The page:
Thursday, March 30, 2006

Jcondo Progress

2 weeks since the last photo, and 2 more floors. Going up fast! Posted by Picasa

Friday, March 24, 2006

Photo shoot in DUMBO

You just never know what you are going to come across here in nyc, which is one of the reasons I started this blog. Today I came running out of the Empire Fulton Ferry Park, and there under the Brooklyn Bridge, was a ballet dancer being photographed against the gritty street back drop. (click to enlarge!)
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Rocket Factory Lofts

Hunting for a loft in Williamsburg, we checked out Rocket Factory Lofts, just off of Bedford Avenue at S. 4th st. Beautifully renovated open lofts with huge windows. Nice place, but a bit far from the Bedford L stop.

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Thursday, March 16, 2006

The crooked building

New construction across from Chelsea Piers. check out the phrase in the lower right hand corner "Brave By Design". How apt. Posted by Picasa

Tuesday, March 14, 2006

Walt Whitman, DUMBO resident

This remains on the side of the building in DUMBO that used to house ABC Carpet & Home outlet. It is on Plymouth street, between Pearl and Jay streets, alongside a cool painting of a map of the neighborhood. I have always enjoyed these as I ran by, and now wonder how much longer they will be there since this building looks like it may go condo soon. Posted by Picasa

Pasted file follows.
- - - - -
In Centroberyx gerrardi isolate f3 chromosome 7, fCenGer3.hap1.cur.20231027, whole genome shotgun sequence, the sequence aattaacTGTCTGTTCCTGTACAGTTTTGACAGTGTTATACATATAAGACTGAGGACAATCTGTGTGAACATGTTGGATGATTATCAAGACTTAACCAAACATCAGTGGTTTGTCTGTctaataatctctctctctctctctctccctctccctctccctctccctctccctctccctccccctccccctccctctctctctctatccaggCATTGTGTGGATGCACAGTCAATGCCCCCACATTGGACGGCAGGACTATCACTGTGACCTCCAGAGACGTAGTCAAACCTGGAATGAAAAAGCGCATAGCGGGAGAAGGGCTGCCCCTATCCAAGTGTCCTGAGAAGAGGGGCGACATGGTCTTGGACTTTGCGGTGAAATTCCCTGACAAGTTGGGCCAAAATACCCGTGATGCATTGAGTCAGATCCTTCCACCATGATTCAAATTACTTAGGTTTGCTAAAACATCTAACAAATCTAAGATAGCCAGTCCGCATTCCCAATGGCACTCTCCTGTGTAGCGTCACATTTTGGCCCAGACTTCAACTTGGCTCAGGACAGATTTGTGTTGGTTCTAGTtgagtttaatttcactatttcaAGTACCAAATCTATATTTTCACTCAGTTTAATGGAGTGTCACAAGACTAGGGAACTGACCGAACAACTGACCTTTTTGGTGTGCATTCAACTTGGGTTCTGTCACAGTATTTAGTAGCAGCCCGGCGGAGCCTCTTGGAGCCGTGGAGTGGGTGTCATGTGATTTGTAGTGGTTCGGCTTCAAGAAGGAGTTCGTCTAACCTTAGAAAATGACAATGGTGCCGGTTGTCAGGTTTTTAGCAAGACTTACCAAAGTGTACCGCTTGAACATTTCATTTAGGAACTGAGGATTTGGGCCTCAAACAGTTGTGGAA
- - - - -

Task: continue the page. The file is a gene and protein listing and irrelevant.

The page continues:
Friday, March 10, 2006

Jcondo Progress

First floor of Jcondo construction site.
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Brooklyn Bridge Park Construction

Yeah! This looks to me like a new swing set is being parked in Brooklyn Bridge Park. It still has the Keep Out tape on it, but hopefully it will soon be swingable. Posted by Picasa

Thursday, March 09, 2006

Sunset run on Hudson River

New Jersey can be beautiful at this time of night. View from the hudson river bike path, just south of Pier 40.
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Tuesday, March 07, 2006

Deutsche Bank in disguise

First time I have seen this. The new scaffolding and lighting they have put on Deutsche Bank (at Ground Zero) to ready it for demolition is surprisingly beautiful at night. Posted by Picasa

Friday, March 03, 2006

Early morning snorkel next door at Kahalu'u Bay

Decided to take advantage of the fact that we were staying right next door to one of the most well-populated (both with fish and people) snorkel destinations, Kahalu'u Bay. Unfortunately, the plethora of people thrashing around there tends to disturb the water, which ruins the visibility for viewing and photos. Dying to beat the crowd and see what the bay would be like in a more quiet, natural state, LocalTourist got up early, and headed into the water. Here is a rare photo of the place sans snorkelers.

Even though I was heading into the water at 7:25 (am!), two others beat me to it.

Lucky enough to see a Christmas Wrasse. These guys go by pretty fast, but I finally caught one with the camera.

Close-up on the beautiful pattern and colors.

A pair of Sailfin Tang Surgeonfish.

Here he comes! The infamous stripebelly pufferfish!

And there he goes. Here at Kahalu'u, some of the fish are fed by the snorkelers. Not something I agree with, but the norm here. These guys are so used to it, they come looking for it. They are goofy, but they grow on you.

This one scared the daylights out of me. I was focusing the camera on another fish, when this guy appeared RIGHT at the side of my left cheek. What no food for me?